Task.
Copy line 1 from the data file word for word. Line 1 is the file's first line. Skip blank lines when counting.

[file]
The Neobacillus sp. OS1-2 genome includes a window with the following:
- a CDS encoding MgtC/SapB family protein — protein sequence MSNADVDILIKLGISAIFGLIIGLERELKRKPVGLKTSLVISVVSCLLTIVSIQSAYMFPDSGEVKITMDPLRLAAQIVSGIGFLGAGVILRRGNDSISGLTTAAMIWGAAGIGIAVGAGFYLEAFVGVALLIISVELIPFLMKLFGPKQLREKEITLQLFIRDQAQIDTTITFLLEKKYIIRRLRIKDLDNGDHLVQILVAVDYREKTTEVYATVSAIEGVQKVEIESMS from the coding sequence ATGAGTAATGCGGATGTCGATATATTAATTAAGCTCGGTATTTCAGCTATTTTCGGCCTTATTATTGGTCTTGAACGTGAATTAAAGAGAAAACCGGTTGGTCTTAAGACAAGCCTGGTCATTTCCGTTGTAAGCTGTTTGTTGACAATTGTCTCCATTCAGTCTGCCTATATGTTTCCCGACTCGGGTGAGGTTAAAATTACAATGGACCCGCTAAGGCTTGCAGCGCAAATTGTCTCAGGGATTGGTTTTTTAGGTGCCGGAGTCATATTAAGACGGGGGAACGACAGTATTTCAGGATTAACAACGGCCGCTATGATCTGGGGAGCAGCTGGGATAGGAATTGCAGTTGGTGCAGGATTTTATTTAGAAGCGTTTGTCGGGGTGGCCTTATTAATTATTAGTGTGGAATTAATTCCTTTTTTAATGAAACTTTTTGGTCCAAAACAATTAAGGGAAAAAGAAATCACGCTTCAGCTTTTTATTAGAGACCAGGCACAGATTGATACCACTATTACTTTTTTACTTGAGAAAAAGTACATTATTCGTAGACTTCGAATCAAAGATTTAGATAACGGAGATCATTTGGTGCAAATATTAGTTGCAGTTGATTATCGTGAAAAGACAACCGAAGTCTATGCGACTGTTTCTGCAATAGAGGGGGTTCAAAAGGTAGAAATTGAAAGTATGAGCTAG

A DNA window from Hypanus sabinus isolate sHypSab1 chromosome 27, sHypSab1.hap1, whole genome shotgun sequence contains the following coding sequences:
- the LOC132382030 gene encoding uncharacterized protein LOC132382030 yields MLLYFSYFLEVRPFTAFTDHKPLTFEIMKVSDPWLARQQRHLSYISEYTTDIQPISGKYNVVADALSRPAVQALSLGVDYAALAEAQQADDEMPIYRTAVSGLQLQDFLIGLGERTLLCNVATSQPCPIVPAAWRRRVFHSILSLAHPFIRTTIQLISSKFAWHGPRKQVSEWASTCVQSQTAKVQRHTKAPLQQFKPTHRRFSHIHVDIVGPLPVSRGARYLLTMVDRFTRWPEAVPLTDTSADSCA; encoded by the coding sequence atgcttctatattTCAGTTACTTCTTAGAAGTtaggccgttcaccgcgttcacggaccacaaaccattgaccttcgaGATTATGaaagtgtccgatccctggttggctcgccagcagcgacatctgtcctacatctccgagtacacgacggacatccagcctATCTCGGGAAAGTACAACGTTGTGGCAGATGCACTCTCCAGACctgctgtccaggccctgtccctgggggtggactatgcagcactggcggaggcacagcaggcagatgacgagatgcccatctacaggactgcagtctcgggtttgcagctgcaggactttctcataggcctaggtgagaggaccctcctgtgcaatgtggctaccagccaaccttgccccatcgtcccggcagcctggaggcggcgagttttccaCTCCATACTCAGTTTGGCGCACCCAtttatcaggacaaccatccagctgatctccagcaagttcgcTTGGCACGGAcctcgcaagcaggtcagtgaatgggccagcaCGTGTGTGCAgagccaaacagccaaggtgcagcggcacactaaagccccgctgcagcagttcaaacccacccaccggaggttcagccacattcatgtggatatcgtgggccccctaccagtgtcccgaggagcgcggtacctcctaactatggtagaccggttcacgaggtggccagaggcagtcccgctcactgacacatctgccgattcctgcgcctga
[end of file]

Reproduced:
The Neobacillus sp. OS1-2 genome includes a window with the following: